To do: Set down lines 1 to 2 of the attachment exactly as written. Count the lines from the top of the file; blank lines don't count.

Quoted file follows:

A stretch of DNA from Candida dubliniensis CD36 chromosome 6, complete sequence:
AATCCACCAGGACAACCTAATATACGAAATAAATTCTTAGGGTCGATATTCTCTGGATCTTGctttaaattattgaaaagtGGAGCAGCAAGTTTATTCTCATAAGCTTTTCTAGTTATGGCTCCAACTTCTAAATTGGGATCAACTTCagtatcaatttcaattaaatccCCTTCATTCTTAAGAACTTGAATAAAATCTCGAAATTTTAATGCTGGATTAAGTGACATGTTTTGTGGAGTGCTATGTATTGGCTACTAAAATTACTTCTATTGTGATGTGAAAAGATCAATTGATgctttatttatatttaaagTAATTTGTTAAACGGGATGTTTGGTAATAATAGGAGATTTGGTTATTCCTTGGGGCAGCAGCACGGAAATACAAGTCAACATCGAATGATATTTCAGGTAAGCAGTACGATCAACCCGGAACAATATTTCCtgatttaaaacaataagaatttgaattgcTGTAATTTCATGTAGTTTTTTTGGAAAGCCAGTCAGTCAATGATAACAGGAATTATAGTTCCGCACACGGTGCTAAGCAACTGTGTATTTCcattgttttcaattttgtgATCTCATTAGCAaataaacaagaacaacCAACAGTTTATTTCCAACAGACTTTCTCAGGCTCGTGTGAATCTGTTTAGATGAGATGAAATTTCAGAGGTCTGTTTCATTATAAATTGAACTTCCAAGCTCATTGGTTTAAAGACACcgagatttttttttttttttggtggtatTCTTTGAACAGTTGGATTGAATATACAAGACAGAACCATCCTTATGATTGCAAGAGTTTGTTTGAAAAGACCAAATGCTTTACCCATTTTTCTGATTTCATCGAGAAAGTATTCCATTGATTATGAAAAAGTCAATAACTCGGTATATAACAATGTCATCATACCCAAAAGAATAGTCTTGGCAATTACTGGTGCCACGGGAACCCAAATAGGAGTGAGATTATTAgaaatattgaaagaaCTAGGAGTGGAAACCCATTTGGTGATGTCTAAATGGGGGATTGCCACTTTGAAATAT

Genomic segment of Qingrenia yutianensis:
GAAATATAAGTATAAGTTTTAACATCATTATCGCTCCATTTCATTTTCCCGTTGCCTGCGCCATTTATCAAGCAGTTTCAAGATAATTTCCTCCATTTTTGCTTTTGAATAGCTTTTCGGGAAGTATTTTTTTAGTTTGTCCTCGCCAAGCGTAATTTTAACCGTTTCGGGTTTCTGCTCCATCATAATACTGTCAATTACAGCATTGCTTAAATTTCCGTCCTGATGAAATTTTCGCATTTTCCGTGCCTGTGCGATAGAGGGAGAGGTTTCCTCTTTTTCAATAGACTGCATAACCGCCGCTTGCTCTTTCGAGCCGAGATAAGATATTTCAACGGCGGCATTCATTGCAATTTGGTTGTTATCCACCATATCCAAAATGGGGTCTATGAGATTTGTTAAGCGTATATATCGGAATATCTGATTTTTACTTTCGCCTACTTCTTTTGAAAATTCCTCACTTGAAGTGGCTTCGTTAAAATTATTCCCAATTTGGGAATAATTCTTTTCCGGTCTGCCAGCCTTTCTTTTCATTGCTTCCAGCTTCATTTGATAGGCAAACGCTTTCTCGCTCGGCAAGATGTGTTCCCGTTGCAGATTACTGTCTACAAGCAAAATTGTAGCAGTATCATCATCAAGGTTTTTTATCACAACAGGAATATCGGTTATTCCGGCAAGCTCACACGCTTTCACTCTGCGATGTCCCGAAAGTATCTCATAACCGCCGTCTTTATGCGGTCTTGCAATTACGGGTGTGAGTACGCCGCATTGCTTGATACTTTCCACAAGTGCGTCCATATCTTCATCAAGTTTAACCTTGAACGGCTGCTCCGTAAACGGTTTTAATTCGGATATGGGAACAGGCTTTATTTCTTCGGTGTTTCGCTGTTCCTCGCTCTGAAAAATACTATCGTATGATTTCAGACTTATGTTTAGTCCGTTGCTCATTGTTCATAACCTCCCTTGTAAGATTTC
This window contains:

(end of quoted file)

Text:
A stretch of DNA from Candida dubliniensis CD36 chromosome 6, complete sequence:
AATCCACCAGGACAACCTAATATACGAAATAAATTCTTAGGGTCGATATTCTCTGGATCTTGctttaaattattgaaaagtGGAGCAGCAAGTTTATTCTCATAAGCTTTTCTAGTTATGGCTCCAACTTCTAAATTGGGATCAACTTCagtatcaatttcaattaaatccCCTTCATTCTTAAGAACTTGAATAAAATCTCGAAATTTTAATGCTGGATTAAGTGACATGTTTTGTGGAGTGCTATGTATTGGCTACTAAAATTACTTCTATTGTGATGTGAAAAGATCAATTGATgctttatttatatttaaagTAATTTGTTAAACGGGATGTTTGGTAATAATAGGAGATTTGGTTATTCCTTGGGGCAGCAGCACGGAAATACAAGTCAACATCGAATGATATTTCAGGTAAGCAGTACGATCAACCCGGAACAATATTTCCtgatttaaaacaataagaatttgaattgcTGTAATTTCATGTAGTTTTTTTGGAAAGCCAGTCAGTCAATGATAACAGGAATTATAGTTCCGCACACGGTGCTAAGCAACTGTGTATTTCcattgttttcaattttgtgATCTCATTAGCAaataaacaagaacaacCAACAGTTTATTTCCAACAGACTTTCTCAGGCTCGTGTGAATCTGTTTAGATGAGATGAAATTTCAGAGGTCTGTTTCATTATAAATTGAACTTCCAAGCTCATTGGTTTAAAGACACcgagatttttttttttttttggtggtatTCTTTGAACAGTTGGATTGAATATACAAGACAGAACCATCCTTATGATTGCAAGAGTTTGTTTGAAAAGACCAAATGCTTTACCCATTTTTCTGATTTCATCGAGAAAGTATTCCATTGATTATGAAAAAGTCAATAACTCGGTATATAACAATGTCATCATACCCAAAAGAATAGTCTTGGCAATTACTGGTGCCACGGGAACCCAAATAGGAGTGAGATTATTAgaaatattgaaagaaCTAGGAGTGGAAACCCATTTGGTGATGTCTAAATGGGGGATTGCCACTTTGAAATAT